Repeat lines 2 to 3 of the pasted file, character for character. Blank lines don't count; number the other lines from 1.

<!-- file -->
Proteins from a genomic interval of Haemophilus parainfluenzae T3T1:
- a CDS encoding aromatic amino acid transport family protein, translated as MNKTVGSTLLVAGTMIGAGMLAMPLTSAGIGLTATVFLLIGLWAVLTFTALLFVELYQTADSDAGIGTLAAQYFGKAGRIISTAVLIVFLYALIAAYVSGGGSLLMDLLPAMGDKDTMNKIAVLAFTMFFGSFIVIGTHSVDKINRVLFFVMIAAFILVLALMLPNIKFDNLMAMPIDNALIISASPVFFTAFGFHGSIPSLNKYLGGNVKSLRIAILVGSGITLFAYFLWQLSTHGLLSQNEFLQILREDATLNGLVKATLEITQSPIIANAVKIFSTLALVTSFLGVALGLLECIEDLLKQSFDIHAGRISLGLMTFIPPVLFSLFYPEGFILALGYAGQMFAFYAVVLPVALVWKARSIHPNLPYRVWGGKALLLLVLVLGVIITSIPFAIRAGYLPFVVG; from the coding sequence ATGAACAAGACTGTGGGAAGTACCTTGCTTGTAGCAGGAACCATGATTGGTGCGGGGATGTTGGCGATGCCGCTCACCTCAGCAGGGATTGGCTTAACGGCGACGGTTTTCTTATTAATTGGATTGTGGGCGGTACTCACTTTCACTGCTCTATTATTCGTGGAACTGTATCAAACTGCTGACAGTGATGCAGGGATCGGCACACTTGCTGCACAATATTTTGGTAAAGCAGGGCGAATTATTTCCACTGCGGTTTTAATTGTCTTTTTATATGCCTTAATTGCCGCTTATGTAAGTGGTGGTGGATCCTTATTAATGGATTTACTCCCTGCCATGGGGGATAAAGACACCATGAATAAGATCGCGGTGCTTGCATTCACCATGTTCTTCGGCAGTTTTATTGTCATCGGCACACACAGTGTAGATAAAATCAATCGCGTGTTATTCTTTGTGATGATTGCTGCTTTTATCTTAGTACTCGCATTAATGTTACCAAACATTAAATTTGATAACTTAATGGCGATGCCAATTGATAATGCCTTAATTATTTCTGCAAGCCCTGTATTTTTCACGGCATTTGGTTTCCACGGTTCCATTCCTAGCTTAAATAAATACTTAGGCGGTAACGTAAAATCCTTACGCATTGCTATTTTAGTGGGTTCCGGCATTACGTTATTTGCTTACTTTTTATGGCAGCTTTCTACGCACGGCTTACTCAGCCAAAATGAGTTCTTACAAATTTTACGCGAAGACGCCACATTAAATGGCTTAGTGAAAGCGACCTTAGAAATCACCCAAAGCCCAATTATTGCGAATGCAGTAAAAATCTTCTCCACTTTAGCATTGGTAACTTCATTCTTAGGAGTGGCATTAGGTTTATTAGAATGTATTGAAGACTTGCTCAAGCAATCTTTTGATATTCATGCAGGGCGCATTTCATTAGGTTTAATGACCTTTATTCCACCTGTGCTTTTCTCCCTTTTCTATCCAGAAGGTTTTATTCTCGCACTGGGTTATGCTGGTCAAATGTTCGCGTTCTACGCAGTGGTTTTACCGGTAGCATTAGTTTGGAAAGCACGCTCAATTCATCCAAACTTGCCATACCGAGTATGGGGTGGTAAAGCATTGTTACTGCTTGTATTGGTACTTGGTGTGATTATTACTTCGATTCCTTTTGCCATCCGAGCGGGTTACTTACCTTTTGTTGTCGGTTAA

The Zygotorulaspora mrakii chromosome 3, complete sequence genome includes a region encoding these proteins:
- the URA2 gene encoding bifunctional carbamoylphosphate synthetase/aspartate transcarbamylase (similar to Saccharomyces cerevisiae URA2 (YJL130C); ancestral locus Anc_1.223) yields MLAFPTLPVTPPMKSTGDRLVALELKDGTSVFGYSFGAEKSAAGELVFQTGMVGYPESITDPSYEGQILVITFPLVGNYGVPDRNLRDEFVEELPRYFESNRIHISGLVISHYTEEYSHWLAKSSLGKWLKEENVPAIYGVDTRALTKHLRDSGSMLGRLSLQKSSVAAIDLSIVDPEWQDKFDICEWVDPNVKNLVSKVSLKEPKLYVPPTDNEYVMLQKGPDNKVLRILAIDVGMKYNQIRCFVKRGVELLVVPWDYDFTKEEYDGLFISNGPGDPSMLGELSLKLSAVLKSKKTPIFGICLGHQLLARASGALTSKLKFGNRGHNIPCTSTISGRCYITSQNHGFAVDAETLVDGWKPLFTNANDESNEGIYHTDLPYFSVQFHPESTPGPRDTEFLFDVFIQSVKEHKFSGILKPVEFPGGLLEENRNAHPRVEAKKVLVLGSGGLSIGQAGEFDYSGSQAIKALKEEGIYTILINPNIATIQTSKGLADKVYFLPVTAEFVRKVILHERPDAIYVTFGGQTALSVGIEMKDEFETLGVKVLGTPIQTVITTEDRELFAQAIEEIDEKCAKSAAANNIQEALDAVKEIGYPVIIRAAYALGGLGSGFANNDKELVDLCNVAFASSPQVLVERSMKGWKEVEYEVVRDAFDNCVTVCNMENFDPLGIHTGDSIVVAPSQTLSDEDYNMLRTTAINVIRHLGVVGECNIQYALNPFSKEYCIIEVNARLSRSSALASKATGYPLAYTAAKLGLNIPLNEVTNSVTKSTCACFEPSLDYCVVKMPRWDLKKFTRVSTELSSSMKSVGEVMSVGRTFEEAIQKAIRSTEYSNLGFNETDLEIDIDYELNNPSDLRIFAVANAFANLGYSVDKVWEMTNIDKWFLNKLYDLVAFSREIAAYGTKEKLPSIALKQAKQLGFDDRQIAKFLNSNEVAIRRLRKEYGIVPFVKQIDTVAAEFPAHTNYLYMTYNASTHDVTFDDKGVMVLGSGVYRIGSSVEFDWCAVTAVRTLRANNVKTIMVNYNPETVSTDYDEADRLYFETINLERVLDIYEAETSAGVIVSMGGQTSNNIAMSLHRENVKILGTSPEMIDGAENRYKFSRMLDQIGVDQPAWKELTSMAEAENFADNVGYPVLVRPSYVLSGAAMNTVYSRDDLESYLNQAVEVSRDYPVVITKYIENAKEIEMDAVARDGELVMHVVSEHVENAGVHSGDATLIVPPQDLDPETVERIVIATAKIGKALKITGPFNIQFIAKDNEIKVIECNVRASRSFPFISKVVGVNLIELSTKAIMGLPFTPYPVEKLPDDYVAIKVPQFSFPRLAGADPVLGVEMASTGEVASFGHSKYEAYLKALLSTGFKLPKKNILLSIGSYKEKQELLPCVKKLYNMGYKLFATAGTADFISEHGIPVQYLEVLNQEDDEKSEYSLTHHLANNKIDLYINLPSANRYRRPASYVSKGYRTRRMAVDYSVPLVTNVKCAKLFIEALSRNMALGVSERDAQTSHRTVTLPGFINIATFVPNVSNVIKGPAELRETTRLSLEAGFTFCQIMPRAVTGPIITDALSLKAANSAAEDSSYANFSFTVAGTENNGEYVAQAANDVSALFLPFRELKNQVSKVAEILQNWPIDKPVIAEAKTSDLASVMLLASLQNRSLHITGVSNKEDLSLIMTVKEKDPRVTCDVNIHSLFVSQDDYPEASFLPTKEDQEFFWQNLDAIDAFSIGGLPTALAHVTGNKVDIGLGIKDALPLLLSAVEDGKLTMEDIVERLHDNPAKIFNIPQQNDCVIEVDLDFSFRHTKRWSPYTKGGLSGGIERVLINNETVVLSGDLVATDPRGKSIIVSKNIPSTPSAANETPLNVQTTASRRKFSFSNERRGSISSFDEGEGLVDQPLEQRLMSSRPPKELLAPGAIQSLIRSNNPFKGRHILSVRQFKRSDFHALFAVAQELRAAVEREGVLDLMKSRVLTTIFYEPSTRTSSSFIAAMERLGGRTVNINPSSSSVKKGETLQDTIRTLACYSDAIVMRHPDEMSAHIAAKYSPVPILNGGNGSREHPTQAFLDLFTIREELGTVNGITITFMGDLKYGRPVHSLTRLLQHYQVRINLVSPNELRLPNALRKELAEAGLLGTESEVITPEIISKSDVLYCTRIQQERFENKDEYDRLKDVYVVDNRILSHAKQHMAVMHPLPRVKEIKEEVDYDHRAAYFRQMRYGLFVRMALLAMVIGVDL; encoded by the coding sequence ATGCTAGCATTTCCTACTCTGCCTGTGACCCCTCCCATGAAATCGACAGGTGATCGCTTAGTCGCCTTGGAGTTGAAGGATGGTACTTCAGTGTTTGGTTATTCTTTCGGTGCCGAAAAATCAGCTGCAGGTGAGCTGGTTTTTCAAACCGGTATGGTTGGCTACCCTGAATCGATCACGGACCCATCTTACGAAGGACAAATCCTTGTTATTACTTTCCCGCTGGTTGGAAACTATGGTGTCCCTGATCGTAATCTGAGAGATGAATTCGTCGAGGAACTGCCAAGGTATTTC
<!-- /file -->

- a CDS encoding aromatic amino acid transport family protein, translated as MNKTVGSTLLVAGTMIGAGMLAMPLTSAGIGLTATVFLLIGLWAVLTFTALLFVELYQTADSDAGIGTLAAQYFGKAGRIISTAVLIVFLYALIAAYVSGGGSLLMDLLPAMGDKDTMNKIAVLAFTMFFGSFIVIGTHSVDKINRVLFFVMIAAFILVLALMLPNIKFDNLMAMPIDNALIISASPVFFTAFGFHGSIPSLNKYLGGNVKSLRIAILVGSGITLFAYFLWQLSTHGLLSQNEFLQILREDATLNGLVKATLEITQSPIIANAVKIFSTLALVTSFLGVALGLLECIEDLLKQSFDIHAGRISLGLMTFIPPVLFSLFYPEGFILALGYAGQMFAFYAVVLPVALVWKARSIHPNLPYRVWGGKALLLLVLVLGVIITSIPFAIRAGYLPFVVG; from the coding sequence ATGAACAAGACTGTGGGAAGTACCTTGCTTGTAGCAGGAACCATGATTGGTGCGGGGATGTTGGCGATGCCGCTCACCTCAGCAGGGATTGGCTTAACGGCGACGGTTTTCTTATTAATTGGATTGTGGGCGGTACTCACTTTCACTGCTCTATTATTCGTGGAACTGTATCAAACTGCTGACAGTGATGCAGGGATCGGCACACTTGCTGCACAATATTTTGGTAAAGCAGGGCGAATTATTTCCACTGCGGTTTTAATTGTCTTTTTATATGCCTTAATTGCCGCTTATGTAAGTGGTGGTGGATCCTTATTAATGGATTTACTCCCTGCCATGGGGGATAAAGACACCATGAATAAGATCGCGGTGCTTGCATTCACCATGTTCTTCGGCAGTTTTATTGTCATCGGCACACACAGTGTAGATAAAATCAATCGCGTGTTATTCTTTGTGATGATTGCTGCTTTTATCTTAGTACTCGCATTAATGTTACCAAACATTAAATTTGATAACTTAATGGCGATGCCAATTGATAATGCCTTAATTATTTCTGCAAGCCCTGTATTTTTCACGGCATTTGGTTTCCACGGTTCCATTCCTAGCTTAAATAAATACTTAGGCGGTAACGTAAAATCCTTACGCATTGCTATTTTAGTGGGTTCCGGCATTACGTTATTTGCTTACTTTTTATGGCAGCTTTCTACGCACGGCTTACTCAGCCAAAATGAGTTCTTACAAATTTTACGCGAAGACGCCACATTAAATGGCTTAGTGAAAGCGACCTTAGAAATCACCCAAAGCCCAATTATTGCGAATGCAGTAAAAATCTTCTCCACTTTAGCATTGGTAACTTCATTCTTAGGAGTGGCATTAGGTTTATTAGAATGTATTGAAGACTTGCTCAAGCAATCTTTTGATATTCATGCAGGGCGCATTTCATTAGGTTTAATGACCTTTATTCCACCTGTGCTTTTCTCCCTTTTCTATCCAGAAGGTTTTATTCTCGCACTGGGTTATGCTGGTCAAATGTTCGCGTTCTACGCAGTGGTTTTACCGGTAGCATTAGTTTGGAAAGCACGCTCAATTCATCCAAACTTGCCATACCGAGTATGGGGTGGTAAAGCATTGTTACTGCTTGTATTGGTACTTGGTGTGATTATTACTTCGATTCCTTTTGCCATCCGAGCGGGTTACTTACCTTTTGTTGTCGGTTAA

The Zygotorulaspora mrakii chromosome 3, complete sequence genome includes a region encoding these proteins: